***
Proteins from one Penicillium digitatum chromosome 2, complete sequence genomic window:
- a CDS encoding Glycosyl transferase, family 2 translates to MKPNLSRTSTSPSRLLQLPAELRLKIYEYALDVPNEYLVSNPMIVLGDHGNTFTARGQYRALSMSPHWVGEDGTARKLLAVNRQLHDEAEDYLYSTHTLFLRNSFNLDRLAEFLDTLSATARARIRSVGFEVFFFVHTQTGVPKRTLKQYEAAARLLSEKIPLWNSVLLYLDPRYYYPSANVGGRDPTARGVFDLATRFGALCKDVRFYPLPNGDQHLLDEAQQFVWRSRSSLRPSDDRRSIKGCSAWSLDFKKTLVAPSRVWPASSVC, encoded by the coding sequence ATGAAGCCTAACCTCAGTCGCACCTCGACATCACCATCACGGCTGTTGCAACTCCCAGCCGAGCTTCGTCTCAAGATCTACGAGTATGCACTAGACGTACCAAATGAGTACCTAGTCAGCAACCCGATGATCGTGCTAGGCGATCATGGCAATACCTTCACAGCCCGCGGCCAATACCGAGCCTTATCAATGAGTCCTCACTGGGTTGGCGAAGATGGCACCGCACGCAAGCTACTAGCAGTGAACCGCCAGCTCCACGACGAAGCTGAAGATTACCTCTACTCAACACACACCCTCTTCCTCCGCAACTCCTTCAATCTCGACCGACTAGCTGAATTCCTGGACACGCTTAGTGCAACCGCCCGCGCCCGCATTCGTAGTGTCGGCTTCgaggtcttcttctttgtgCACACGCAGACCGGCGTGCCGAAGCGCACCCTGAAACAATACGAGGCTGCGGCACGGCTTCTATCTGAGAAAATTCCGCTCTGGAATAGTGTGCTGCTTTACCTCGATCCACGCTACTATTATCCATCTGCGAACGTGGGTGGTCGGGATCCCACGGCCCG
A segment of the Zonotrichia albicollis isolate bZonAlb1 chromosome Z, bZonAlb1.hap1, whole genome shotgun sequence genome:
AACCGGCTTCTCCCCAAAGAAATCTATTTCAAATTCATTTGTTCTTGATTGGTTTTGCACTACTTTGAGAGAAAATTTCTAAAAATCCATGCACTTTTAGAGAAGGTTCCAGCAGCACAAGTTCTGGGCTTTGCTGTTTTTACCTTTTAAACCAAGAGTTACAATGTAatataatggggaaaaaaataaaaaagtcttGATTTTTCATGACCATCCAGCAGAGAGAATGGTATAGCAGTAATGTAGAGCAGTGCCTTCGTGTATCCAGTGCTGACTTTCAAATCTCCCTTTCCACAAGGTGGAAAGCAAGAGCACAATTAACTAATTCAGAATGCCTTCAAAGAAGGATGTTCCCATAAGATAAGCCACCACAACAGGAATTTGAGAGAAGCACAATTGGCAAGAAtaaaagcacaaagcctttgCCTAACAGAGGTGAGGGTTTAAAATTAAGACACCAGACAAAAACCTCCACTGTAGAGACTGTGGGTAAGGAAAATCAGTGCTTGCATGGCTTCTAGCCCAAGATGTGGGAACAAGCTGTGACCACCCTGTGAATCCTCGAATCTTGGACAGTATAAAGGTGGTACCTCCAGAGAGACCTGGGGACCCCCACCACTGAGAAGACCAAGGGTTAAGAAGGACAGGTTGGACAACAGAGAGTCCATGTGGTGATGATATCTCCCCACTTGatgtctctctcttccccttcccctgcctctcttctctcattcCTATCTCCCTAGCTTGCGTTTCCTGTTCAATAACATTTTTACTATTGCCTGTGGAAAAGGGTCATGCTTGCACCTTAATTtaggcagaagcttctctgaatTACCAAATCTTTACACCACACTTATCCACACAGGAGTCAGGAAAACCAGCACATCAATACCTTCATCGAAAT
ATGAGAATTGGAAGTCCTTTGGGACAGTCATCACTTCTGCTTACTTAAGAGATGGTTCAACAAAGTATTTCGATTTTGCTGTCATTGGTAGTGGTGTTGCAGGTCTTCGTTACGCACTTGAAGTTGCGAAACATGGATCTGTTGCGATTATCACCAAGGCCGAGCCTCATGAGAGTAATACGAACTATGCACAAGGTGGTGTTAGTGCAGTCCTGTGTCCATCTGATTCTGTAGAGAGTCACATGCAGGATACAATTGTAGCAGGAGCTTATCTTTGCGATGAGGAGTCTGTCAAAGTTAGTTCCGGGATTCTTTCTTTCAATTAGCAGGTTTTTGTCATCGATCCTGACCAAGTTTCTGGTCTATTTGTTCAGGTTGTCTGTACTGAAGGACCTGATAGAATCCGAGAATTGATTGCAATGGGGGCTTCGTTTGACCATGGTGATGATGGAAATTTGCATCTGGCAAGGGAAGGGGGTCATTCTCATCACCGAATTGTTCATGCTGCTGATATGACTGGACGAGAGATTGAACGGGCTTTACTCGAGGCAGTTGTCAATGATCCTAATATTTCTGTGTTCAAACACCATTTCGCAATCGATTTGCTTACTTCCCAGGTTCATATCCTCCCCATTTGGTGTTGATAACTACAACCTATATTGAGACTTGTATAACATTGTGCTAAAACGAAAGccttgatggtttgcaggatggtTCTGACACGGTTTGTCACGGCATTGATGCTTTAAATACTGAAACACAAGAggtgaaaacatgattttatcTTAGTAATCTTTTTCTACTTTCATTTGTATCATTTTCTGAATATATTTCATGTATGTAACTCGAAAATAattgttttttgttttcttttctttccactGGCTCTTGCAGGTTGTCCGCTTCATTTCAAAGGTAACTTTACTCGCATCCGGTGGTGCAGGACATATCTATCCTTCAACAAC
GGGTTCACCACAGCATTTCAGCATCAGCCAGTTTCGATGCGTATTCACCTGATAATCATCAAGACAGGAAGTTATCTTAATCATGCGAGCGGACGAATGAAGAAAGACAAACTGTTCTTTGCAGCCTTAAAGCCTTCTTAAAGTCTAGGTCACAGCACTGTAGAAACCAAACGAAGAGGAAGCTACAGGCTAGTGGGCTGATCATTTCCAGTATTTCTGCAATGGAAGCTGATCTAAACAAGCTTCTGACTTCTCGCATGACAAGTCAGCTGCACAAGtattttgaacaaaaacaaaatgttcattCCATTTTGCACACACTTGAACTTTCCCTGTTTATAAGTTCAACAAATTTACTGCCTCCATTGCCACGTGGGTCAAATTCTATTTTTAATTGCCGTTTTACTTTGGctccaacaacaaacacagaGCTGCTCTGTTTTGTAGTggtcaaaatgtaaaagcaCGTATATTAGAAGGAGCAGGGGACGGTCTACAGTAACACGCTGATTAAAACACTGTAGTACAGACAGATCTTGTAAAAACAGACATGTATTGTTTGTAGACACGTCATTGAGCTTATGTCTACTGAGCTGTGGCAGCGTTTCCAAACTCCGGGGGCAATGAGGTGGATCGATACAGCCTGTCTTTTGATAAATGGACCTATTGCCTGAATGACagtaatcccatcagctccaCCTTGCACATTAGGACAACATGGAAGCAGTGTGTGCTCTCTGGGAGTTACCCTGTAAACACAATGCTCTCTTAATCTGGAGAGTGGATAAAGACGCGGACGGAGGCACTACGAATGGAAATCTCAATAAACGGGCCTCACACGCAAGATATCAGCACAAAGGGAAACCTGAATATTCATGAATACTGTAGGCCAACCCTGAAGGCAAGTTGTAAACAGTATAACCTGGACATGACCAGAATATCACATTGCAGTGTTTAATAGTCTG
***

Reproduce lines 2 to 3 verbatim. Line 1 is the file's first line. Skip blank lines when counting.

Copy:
- a CDS encoding Glycosyl transferase, family 2 translates to MKPNLSRTSTSPSRLLQLPAELRLKIYEYALDVPNEYLVSNPMIVLGDHGNTFTARGQYRALSMSPHWVGEDGTARKLLAVNRQLHDEAEDYLYSTHTLFLRNSFNLDRLAEFLDTLSATARARIRSVGFEVFFFVHTQTGVPKRTLKQYEAAARLLSEKIPLWNSVLLYLDPRYYYPSANVGGRDPTARGVFDLATRFGALCKDVRFYPLPNGDQHLLDEAQQFVWRSRSSLRPSDDRRSIKGCSAWSLDFKKTLVAPSRVWPASSVC, encoded by the coding sequence ATGAAGCCTAACCTCAGTCGCACCTCGACATCACCATCACGGCTGTTGCAACTCCCAGCCGAGCTTCGTCTCAAGATCTACGAGTATGCACTAGACGTACCAAATGAGTACCTAGTCAGCAACCCGATGATCGTGCTAGGCGATCATGGCAATACCTTCACAGCCCGCGGCCAATACCGAGCCTTATCAATGAGTCCTCACTGGGTTGGCGAAGATGGCACCGCACGCAAGCTACTAGCAGTGAACCGCCAGCTCCACGACGAAGCTGAAGATTACCTCTACTCAACACACACCCTCTTCCTCCGCAACTCCTTCAATCTCGACCGACTAGCTGAATTCCTGGACACGCTTAGTGCAACCGCCCGCGCCCGCATTCGTAGTGTCGGCTTCgaggtcttcttctttgtgCACACGCAGACCGGCGTGCCGAAGCGCACCCTGAAACAATACGAGGCTGCGGCACGGCTTCTATCTGAGAAAATTCCGCTCTGGAATAGTGTGCTGCTTTACCTCGATCCACGCTACTATTATCCATCTGCGAACGTGGGTGGTCGGGATCCCACGGCCCG
A segment of the Zonotrichia albicollis isolate bZonAlb1 chromosome Z, bZonAlb1.hap1, whole genome shotgun sequence genome: